Jeremiah: A Lesson for the Disappointed

“For I know the plans I have for you, declares the Lord, plans for welfare and not for evil, to give you a future and a hope.” (Jeremiah 29:11)

I have in my possession all eight volumes of Rivingtons first edition of Cardinal Newman’s Parochial and Plain Sermons. Published in 1869, they contain the extant collection of sermons preached by John Henry Newman at St. Mary’s church, Oxford in the 1840s. 

Newman was an early influence on my spiritual life, and when researching this blog on the theme of disappointment I turned to him for inspiration. Newman entitled his sermon on Jeremiah A Lesson for the Disappointed. In so doing, I rediscovered that frustration was a major part of Jeremiah’s ministry as a prophet. Indeed, Newman remarked that Jeremiah's life may be summed up in three words: good hope, labour and disappointment.

“Before I formed thee, I knew thee” God told Jeremiah (Jer. 1:5). Due to this closeness to God, Jeremiah had more energy and enthusiasm than any of the other Old Testament prophets. Yet he was met with disappointment at every twist and turn of his career, hence why he is also called “the weeping prophet."

Jeremiah was active at a time when the Jews were being led into captivity. Yet he preached that from this national disaster some good would come, and there was hope in the midst of suffering.  I have long thought that a life without something to look forward to (however seemingly small or insignificant to others) is not worth living.  Hope was of course the last - and the greatest - spirit left at the bottom of Pandora’s Box in Greek mythology. It was hope in the future Messiah that Jeremiah prefigured, the good shepherd, the righteous branch of the line of David, Israel’s Redeemer - and ours too. 

 “In his days Judah will be saved and Israel will live in safety. This is the name by which he will be called : the Lord our Righteous Branch” wrote Jeremiah (Jer. 23:6). It was at the time of his greatest despair that Jeremiah was told by God: “For I know the plans I have for you, declares the Lord, plans for welfare and not for evil, to give you a future and a hope.”  Yet this passage tells us more about God than it does his suffering servant and messenger of hope. God is clearly shown as a God of love who cares about Jeremiah and his people. True, God’s work has purpose and he acts in judgement over the sins of Israel, but that is the cyclic nature of collective and personal karma manifesting in this imperfect world, a world inhabited by unseen forces and entities of ill will who can be manipulated by others against God’s purposes for their own selfish ends.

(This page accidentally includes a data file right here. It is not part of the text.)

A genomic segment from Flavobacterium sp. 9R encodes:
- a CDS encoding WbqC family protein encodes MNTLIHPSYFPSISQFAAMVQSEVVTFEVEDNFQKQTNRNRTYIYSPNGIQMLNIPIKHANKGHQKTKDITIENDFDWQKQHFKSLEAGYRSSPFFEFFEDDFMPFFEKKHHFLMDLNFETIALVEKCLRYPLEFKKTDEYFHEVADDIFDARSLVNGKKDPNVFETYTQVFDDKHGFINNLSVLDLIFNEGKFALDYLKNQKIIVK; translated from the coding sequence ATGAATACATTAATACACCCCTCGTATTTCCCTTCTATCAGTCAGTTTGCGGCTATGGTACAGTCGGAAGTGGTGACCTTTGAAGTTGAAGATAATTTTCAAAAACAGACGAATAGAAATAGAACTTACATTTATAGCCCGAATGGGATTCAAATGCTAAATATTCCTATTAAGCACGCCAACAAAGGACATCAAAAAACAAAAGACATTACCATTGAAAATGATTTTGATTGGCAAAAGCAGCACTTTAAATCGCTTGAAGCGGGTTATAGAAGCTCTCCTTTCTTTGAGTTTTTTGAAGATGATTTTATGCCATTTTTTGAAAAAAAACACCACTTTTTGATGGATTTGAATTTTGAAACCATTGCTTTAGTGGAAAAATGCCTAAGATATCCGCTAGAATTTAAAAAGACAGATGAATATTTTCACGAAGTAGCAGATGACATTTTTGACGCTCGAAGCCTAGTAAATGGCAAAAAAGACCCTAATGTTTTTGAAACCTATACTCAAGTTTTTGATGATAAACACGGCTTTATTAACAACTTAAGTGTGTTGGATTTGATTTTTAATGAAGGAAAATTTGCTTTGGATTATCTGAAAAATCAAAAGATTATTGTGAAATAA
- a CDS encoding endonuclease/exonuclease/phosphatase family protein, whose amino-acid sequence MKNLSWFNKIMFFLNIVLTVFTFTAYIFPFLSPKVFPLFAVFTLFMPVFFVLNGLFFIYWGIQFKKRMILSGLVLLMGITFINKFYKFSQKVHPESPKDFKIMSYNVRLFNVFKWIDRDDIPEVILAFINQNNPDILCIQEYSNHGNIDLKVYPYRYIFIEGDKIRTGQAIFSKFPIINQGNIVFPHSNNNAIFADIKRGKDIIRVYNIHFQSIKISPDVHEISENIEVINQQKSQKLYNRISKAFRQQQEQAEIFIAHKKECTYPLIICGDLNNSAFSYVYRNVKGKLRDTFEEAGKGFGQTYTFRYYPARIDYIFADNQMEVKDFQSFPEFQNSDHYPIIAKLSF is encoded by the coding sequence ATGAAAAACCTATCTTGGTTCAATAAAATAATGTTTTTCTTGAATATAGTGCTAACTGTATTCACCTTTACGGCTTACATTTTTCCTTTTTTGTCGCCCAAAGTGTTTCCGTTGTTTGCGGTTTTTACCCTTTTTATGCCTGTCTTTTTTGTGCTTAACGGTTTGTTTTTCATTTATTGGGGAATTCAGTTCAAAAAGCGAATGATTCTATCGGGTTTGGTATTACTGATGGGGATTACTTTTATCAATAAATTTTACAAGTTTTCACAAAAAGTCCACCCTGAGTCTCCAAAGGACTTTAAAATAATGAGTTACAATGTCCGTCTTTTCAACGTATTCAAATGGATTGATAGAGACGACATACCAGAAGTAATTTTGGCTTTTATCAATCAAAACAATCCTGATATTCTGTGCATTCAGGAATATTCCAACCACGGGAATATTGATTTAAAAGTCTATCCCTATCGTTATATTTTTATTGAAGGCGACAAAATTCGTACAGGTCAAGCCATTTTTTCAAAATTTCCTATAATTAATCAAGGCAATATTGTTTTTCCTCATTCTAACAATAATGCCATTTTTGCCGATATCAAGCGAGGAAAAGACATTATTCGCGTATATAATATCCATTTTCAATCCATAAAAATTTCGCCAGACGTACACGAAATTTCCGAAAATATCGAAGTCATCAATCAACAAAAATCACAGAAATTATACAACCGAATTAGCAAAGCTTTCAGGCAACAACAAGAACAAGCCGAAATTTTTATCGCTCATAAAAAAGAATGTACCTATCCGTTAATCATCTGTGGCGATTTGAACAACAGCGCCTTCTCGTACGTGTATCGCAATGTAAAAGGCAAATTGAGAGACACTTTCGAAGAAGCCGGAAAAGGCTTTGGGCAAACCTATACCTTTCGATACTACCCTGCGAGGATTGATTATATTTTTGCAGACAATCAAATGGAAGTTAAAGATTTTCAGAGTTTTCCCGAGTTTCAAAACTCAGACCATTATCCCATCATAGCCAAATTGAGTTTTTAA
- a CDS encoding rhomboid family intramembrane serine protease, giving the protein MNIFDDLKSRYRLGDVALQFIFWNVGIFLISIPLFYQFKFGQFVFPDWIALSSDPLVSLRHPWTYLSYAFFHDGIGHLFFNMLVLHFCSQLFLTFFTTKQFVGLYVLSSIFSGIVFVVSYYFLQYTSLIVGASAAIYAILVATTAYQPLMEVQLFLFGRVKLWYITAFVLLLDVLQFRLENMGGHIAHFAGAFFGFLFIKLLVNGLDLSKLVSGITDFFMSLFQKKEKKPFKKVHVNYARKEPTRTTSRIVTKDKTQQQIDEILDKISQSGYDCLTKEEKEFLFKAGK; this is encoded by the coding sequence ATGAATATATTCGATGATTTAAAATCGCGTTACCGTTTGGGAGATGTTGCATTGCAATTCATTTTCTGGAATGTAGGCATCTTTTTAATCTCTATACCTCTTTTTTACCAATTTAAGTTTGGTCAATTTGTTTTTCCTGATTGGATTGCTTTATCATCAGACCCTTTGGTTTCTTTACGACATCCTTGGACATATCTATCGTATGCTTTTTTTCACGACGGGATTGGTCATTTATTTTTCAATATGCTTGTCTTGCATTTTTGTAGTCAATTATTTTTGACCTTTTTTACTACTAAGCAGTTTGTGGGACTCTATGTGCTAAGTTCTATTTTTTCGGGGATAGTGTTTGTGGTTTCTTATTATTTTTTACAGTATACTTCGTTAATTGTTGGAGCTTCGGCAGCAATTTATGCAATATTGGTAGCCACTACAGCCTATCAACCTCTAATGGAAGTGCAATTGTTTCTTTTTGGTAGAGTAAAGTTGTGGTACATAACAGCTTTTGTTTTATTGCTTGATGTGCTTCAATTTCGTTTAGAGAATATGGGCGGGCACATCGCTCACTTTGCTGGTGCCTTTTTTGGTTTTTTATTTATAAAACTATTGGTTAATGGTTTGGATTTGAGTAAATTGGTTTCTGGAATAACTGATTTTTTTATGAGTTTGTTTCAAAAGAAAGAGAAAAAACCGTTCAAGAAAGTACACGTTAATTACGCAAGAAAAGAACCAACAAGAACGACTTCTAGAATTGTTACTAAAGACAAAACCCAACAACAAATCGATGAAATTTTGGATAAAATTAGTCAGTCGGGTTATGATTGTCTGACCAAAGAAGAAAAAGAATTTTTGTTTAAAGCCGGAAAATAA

Such was the case with the great Assyrian and Babylonian kings, whose magicians and priests employed the darkest magic to override the processes of free thought and free will in order to bend others to their nefarious needs. Yet the God of Israel always acts in the best interests of those who believe and trust in him. He kept his promises to the people spoken in the midst of judgment against their infidelity, and guaranteed their future.

If we reflect on the meaning of the Bible when applying it to our own personal lives, as we must, we should draw comfort from the fact that others have walked the same path ahead of us. It is a well worn route and no random sheep track on the mountain, though its twists and turns often resemble one. Thus, I draw comfort from the fact that despite a blockage being placed upon my writing career from artful forces determined to frustrate and stymie what I was put here to do - and despite the arrogance and conceit of an insidious opponent – there is nothing that can stand in the way of God’s long term plans. 

If we think about it, the written word or work of art always outlasts the individual. Just like Jeremiah, who faced all the terrible and malignant forces that could be aligned against him, it was his message and philosophy of God that triumphed. We all make mistakes, but unlike man the God of Jeremiah is just and forgiving. Most tellingly, he is the God of Creation from whence all temporal and intemporal powers emanated – and to whom they must return, chastened and reformed, if they are not to suffer the second death. 

So it is that I, like so many others before me, must accept and let things be. We must do that which we are called to do, and leave the rest in the hands of God, placing our worries at the foot of the cross. Recalling Newman’s words:

“I call resignation a more blessed frame of mind than sanguine hope of present success, because it is the truer, and the more consistent with our fallen state of being, and the more improving of our hearts; and because it is that for which the most eminent servants of God have been conspicuous.”


This article is the copyright (c) of M.R. Osborne, 2022